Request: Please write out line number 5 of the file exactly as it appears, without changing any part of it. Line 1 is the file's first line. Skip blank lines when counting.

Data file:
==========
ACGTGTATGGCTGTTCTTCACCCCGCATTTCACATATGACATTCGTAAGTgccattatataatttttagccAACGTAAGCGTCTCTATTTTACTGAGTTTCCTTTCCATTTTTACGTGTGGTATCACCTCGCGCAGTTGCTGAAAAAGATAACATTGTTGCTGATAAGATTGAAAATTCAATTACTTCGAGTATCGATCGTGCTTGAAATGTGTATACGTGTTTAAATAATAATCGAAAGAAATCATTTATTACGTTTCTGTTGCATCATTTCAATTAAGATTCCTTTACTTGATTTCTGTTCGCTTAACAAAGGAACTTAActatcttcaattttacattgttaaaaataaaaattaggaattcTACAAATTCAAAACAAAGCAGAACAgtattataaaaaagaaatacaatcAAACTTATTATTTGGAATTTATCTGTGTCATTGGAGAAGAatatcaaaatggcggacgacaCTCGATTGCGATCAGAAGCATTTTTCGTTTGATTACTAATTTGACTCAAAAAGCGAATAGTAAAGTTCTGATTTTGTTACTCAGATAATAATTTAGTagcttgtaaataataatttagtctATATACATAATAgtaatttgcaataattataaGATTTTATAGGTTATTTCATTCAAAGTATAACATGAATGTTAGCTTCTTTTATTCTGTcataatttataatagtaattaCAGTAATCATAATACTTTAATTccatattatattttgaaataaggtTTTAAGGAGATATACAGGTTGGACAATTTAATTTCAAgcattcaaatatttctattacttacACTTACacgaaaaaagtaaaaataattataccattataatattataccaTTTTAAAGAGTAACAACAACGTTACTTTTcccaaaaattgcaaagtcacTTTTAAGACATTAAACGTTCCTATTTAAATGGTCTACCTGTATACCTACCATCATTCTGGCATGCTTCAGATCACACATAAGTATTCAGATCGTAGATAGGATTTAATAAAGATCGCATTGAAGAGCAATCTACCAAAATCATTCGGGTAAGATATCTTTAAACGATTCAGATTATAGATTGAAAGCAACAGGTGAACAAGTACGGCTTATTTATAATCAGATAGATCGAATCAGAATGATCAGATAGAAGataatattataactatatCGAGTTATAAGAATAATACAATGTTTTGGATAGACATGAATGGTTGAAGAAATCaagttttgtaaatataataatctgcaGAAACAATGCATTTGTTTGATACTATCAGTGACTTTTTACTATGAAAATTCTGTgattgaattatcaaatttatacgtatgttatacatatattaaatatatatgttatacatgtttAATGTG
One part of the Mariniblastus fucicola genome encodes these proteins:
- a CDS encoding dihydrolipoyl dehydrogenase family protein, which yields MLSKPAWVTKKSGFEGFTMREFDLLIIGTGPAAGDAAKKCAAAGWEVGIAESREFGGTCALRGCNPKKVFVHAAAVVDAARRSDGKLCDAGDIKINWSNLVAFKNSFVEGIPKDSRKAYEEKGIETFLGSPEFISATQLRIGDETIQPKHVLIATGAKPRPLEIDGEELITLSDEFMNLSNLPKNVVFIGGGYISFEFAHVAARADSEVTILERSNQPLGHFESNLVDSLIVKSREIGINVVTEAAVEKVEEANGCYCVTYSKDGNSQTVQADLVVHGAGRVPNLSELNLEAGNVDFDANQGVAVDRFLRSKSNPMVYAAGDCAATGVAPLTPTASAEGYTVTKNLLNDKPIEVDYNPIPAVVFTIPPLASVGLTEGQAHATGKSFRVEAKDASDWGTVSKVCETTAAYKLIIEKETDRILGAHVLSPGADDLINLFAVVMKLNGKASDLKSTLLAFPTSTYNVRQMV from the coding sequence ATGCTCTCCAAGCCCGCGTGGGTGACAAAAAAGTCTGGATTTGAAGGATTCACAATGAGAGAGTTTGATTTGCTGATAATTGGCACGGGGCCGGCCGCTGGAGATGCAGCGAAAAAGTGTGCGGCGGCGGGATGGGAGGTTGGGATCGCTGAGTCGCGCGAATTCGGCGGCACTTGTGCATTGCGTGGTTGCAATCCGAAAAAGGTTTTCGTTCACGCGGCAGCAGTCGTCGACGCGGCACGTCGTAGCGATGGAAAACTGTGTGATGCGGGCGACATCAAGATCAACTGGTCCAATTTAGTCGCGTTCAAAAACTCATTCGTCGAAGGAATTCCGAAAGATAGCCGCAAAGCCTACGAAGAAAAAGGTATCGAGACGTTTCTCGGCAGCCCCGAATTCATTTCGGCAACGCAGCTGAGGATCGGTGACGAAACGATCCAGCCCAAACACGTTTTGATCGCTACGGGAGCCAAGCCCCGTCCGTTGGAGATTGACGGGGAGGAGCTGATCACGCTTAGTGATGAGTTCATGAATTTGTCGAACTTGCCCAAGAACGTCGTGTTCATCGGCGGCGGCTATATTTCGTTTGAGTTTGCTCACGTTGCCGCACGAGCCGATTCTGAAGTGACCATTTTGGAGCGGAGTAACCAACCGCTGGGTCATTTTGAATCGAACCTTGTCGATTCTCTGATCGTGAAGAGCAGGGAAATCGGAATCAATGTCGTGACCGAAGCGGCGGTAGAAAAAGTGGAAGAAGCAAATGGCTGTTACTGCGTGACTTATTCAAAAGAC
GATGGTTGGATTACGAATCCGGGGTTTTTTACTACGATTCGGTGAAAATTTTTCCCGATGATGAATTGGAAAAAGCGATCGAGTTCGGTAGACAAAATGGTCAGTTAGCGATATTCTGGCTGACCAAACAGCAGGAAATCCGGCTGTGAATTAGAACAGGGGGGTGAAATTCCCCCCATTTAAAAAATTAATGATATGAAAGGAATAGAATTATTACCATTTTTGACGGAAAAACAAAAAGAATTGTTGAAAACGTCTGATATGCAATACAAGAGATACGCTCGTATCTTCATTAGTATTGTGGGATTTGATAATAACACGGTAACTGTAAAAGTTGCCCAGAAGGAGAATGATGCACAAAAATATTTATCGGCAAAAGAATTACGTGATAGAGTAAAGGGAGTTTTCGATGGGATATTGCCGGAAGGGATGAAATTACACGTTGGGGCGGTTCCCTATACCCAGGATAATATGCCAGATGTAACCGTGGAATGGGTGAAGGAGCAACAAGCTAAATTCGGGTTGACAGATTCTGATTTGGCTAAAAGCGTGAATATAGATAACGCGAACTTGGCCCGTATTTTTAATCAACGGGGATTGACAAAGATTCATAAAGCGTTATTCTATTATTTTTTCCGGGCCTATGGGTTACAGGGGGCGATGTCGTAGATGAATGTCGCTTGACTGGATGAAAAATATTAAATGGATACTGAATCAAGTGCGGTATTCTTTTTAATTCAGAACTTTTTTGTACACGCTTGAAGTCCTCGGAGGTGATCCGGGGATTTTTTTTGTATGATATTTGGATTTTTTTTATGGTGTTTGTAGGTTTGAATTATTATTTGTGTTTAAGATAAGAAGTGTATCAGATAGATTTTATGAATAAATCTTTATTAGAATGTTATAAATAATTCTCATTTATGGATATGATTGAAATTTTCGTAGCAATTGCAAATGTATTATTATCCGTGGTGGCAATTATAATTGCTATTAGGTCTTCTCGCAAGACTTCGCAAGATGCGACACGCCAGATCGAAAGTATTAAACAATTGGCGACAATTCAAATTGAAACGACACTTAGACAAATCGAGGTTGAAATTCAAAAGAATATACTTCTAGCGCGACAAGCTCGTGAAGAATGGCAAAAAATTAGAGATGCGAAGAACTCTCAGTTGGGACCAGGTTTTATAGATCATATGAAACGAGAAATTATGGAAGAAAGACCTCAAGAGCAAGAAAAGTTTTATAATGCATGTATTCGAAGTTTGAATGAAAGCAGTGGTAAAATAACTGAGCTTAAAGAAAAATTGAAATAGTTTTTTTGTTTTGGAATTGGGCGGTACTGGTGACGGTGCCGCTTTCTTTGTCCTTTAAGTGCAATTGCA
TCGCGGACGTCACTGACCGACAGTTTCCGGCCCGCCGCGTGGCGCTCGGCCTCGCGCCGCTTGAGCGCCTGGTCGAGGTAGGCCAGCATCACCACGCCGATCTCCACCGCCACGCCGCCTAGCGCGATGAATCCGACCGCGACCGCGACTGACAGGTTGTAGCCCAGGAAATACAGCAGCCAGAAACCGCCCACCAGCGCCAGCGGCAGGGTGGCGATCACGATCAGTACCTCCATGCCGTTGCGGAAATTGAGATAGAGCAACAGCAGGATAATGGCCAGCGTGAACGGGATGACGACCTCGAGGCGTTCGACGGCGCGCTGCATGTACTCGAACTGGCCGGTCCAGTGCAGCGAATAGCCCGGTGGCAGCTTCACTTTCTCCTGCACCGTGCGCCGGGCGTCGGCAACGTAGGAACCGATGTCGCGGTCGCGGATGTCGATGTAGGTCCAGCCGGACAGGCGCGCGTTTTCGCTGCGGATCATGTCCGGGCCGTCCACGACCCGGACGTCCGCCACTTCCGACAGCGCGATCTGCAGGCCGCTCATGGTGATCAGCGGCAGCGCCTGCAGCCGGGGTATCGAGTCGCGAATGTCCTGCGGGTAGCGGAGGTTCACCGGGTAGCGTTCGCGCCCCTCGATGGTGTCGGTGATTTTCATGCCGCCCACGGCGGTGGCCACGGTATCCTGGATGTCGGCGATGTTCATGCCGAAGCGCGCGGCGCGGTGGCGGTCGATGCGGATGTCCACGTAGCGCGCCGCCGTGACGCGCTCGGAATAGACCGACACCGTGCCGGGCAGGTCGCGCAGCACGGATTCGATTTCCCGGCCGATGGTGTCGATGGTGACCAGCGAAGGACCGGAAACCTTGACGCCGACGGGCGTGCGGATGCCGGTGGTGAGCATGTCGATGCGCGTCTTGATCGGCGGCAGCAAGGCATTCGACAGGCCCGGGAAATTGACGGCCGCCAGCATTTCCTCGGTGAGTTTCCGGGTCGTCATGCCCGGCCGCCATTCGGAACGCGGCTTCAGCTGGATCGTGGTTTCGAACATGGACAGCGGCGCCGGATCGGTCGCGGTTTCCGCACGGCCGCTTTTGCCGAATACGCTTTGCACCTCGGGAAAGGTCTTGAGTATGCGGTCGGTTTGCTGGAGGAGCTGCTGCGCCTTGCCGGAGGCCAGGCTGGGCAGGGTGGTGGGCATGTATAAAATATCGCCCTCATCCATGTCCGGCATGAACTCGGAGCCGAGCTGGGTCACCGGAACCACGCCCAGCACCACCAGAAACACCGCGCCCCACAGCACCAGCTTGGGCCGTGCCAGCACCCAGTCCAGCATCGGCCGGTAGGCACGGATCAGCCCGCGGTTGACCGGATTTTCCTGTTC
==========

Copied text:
TCGCGGACGTCACTGACCGACAGTTTCCGGCCCGCCGCGTGGCGCTCGGCCTCGCGCCGCTTGAGCGCCTGGTCGAGGTAGGCCAGCATCACCACGCCGATCTCCACCGCCACGCCGCCTAGCGCGATGAATCCGACCGCGACCGCGACTGACAGGTTGTAGCCCAGGAAATACAGCAGCCAGAAACCGCCCACCAGCGCCAGCGGCAGGGTGGCGATCACGATCAGTACCTCCATGCCGTTGCGGAAATTGAGATAGAGCAACAGCAGGATAATGGCCAGCGTGAACGGGATGACGACCTCGAGGCGTTCGACGGCGCGCTGCATGTACTCGAACTGGCCGGTCCAGTGCAGCGAATAGCCCGGTGGCAGCTTCACTTTCTCCTGCACCGTGCGCCGGGCGTCGGCAACGTAGGAACCGATGTCGCGGTCGCGGATGTCGATGTAGGTCCAGCCGGACAGGCGCGCGTTTTCGCTGCGGATCATGTCCGGGCCGTCCACGACCCGGACGTCCGCCACTTCCGACAGCGCGATCTGCAGGCCGCTCATGGTGATCAGCGGCAGCGCCTGCAGCCGGGGTATCGAGTCGCGAATGTCCTGCGGGTAGCGGAGGTTCACCGGGTAGCGTTCGCGCCCCTCGATGGTGTCGGTGATTTTCATGCCGCCCACGGCGGTGGCCACGGTATCCTGGATGTCGGCGATGTTCATGCCGAAGCGCGCGGCGCGGTGGCGGTCGATGCGGATGTCCACGTAGCGCGCCGCCGTGACGCGCTCGGAATAGACCGACACCGTGCCGGGCAGGTCGCGCAGCACGGATTCGATTTCCCGGCCGATGGTGTCGATGGTGACCAGCGAAGGACCGGAAACCTTGACGCCGACGGGCGTGCGGATGCCGGTGGTGAGCATGTCGATGCGCGTCTTGATCGGCGGCAGCAAGGCATTCGACAGGCCCGGGAAATTGACGGCCGCCAGCATTTCCTCGGTGAGTTTCCGGGTCGTCATGCCCGGCCGCCATTCGGAACGCGGCTTCAGCTGGATCGTGGTTTCGAACATGGACAGCGGCGCCGGATCGGTCGCGGTTTCCGCACGGCCGCTTTTGCCGAATACGCTTTGCACCTCGGGAAAGGTCTTGAGTATGCGGTCGGTTTGCTGGAGGAGCTGCTGCGCCTTGCCGGAGGCCAGGCTGGGCAGGGTGGTGGGCATGTATAAAATATCGCCCTCATCCATGTCCGGCATGAACTCGGAGCCGAGCTGGGTCACCGGAACCACGCCCAGCACCACCAGAAACACCGCGCCCCACAGCACCAGCTTGGGCCGTGCCAGCACCCAGTCCAGCATCGGCCGGTAGGCACGGATCAGCCCGCGGTTGACCGGATTTTCCTGTTC